A Publication of WTVP

Leveraging learning styles to the company’s advantage

Learning programs for the workplace should look like a smorgasbord, not a single entrée. Events using multimedia and multiple learning strategies will have a better chance of reaching the diverse workforce that we training professionals serve. When developing or selecting learning programs, a key consideration should be participants’ learning styles.

A learning style is an individual’s preference for certain conditions in the learning environment, or the preferred approach used when developing knowledge, values and skills. It refers to the ways that people absorb and process information. There is no one definition, model or theory of learning styles. The research is unclear as to whether an educator should adapt to the learning styles of students, construct activities designed to develop non-preferred styles, or simply use a variety of strategies so that each learner gets a chance to use his or her preferred style on some occasions. The preference in the learning community appears to be using a variety of strategies, which allows all learners to approach learning events within their individual comfort zones.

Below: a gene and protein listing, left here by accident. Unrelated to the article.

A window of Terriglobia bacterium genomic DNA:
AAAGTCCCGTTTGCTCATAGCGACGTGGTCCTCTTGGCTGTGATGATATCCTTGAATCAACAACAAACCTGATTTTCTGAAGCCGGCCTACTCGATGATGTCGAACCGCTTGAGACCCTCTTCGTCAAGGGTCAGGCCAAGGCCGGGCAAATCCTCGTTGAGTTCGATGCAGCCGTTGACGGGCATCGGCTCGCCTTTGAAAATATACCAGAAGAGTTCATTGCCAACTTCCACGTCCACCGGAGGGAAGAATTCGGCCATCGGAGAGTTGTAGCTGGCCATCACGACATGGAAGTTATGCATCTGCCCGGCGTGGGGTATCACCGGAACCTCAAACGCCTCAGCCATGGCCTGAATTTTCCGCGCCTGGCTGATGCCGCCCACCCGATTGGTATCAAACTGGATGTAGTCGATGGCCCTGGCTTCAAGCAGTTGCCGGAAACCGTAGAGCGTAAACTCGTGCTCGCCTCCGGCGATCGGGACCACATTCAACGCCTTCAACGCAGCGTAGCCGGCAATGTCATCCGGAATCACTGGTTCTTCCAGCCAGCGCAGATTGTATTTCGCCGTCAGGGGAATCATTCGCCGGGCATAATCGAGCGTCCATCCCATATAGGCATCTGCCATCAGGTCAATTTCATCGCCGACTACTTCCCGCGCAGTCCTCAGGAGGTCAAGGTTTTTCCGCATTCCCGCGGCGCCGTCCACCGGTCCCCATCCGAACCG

Let’s explore the six approaches to learning styles cited in the International Encyclopedia of Adult Education (2008). Note that none of these approaches consider the cultural aspects of learning.

  1. Multiple intelligences and emotional intelligence
  2. Experiential learning
  3. Social interaction
  4. Personality
  5. Perception
  6. Conditions or needs.

Multiple Intelligences and Emotional Intelligence
The theory of multiple intelligences was developed by Dr. Howard Gardner, professor of education at Harvard. Gardner sees individuals as having one or more capabilities that can function independently or in concert with each other. He believes that there are “all kinds of smart.” Originally, Gardner identified seven relatively autonomous capacities that he named the multiple intelligences. In more recent writings, he has added an eighth intelligence (naturalist) and continues to speculate about a possible ninth intelligence (existential). When we include strategies consistent with participants’ intelligences, they can better absorb the learning.